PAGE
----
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Evangelicals, Muslims Commit to Mutual Peace

Almost 200 evangelical pastors and Muslim imams gathered to declare their commitment to making peace with one another.

These Christian and Muslim leaders gathered in Baltimore for a Spreading the Peace Convocation in late October.

The evening began with Ed Stetzer, executive director of Lifeway Research, sharing the results of recent polls on how evangelicals view Muslims.

According to Stetzer, 59 percent of evangelical pastors say Islam is dangerous and promotes violence. They agree with Franklin Graham’s characterization of Islam as “a very evil and a very wicked religion.”

It was hard to start on such a negative note. But that is why this gathering was so important.

The convocation was led by my friends Bob Roberts Jr., pastor of Northwood Church in Keller, Texas, and Mohammad Magid, an imam who is executive director of the All Dulles Area Muslim Society Center in Sterling, Virginia, and former president of the Islamic Society of North America.

Both men demonstrated their warm friendship and talked openly about their differences. “I believe Jesus is God,” Roberts said. “I believe Jesus is a prophet,” Magid countered with a big smile on his face. And so it went.

Roberts then interviewed many of the pastors and imams present at the convocation. Their stories illustrated how these leaders overcame their own prejudice to learn how to reach out in love to the other faith community.

We also heard stories of imams in Pakistan protecting Christians from angry mobs numerous times in the last year. It was a positive, upbeat evening.

However, not all went well. During a discussion around my table, one Arab Christian said he loves all Muslims but has serious problems with Islam. No problem so far.

But then he used questions as a pretext to vent his anger and verbally attack the Muslims sitting at our table.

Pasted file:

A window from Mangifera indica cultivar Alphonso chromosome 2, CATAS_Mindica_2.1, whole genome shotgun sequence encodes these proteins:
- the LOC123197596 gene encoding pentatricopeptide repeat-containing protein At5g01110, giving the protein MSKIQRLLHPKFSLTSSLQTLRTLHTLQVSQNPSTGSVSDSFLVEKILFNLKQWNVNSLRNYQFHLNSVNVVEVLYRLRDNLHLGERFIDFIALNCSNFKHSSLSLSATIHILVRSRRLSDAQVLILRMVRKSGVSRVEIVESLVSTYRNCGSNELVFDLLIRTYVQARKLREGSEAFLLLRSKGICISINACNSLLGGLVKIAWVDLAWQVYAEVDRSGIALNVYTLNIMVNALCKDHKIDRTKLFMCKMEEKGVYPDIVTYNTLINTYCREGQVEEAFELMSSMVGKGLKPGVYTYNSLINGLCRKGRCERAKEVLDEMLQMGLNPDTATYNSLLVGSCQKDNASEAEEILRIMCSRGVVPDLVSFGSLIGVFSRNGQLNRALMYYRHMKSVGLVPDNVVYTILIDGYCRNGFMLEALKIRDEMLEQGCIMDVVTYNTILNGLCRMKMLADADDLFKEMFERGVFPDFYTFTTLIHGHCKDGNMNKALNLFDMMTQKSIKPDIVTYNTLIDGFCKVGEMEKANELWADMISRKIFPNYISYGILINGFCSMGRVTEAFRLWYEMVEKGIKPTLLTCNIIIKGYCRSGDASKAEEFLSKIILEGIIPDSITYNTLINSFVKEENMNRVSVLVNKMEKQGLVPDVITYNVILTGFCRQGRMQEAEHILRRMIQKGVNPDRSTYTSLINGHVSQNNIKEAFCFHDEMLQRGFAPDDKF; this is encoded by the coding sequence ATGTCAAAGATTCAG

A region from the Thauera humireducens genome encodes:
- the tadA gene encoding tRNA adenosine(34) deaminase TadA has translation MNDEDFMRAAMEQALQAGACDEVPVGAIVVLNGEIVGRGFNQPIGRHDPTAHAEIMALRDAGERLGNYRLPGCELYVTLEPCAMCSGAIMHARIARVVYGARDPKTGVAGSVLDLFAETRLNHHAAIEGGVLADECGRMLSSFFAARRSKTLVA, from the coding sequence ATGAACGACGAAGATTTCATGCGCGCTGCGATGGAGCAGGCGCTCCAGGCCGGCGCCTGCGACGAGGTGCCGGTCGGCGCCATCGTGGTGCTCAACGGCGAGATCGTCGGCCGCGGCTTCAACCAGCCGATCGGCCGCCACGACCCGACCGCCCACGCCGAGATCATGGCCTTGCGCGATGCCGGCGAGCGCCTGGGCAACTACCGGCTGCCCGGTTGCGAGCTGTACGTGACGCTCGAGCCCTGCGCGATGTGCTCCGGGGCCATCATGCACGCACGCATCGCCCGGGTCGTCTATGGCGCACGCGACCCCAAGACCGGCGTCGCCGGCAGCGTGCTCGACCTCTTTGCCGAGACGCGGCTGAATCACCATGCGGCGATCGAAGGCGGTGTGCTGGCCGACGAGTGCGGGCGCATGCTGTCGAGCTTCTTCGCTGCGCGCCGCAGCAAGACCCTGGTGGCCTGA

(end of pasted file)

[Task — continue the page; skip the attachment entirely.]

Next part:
And though Suhaib Webb, a prominent imam, did a good job answering his questions with equal intensity, I was uncomfortable with this exchange.

We should be able to ask hard questions. But how we ask them is crucial.

I am reminded of James 1:19-20. “My dear brothers and sisters, take note of this: Everyone should be quick to listen, slow to speak and slow to become angry because human anger does not produce the righteousness that God desires,” as well as James 3:28, which says, “Peacemakers who sow in peace reap a harvest of righteousness.”

Thus, according to James, anger does not achieve the righteousness of God, but speaking in a peaceful manner does. I wish my Arab Christian brother would have heeded these words.

Roberts had asked me to speak on a panel at the end of this gathering. When he pointed the microphone at me, I said, “I was saved in the Jesus movement, and we would often point our index finger into the air, indicating that there was one way to be saved – through Jesus.”

I added, “As evangelicals, we are very good at affirming this truth. But we need to study the life of Jesus more carefully. Jesus taught and modeled both exclusive truth claims and inclusive love aims. We evangelicals zealously uphold the truth claims but don’t do as well with the love aims. To deny either truth or love is to deny Jesus.”

The polls about the way evangelicals view Muslims are disturbing. But even if we differ in our assessment of Islam, Jesus’ teaching and example are clear.

As evangelicals, we need to keep sharing Jesus’ exclusive truth claims but also get a whole lot better at living out Jesus’ inclusive love aims.

And as peacemakers, if we sow in peace, we will reap a harvest of righteous relationships.

Rick Love is the president of Peace Catalyst International and author of “Peace Catalysts: Resolving Conflict in Our Families, Organizations and Communities.” A version of this article first appeared on his website and is used with permission. You can follow him on Twitter @drricklove.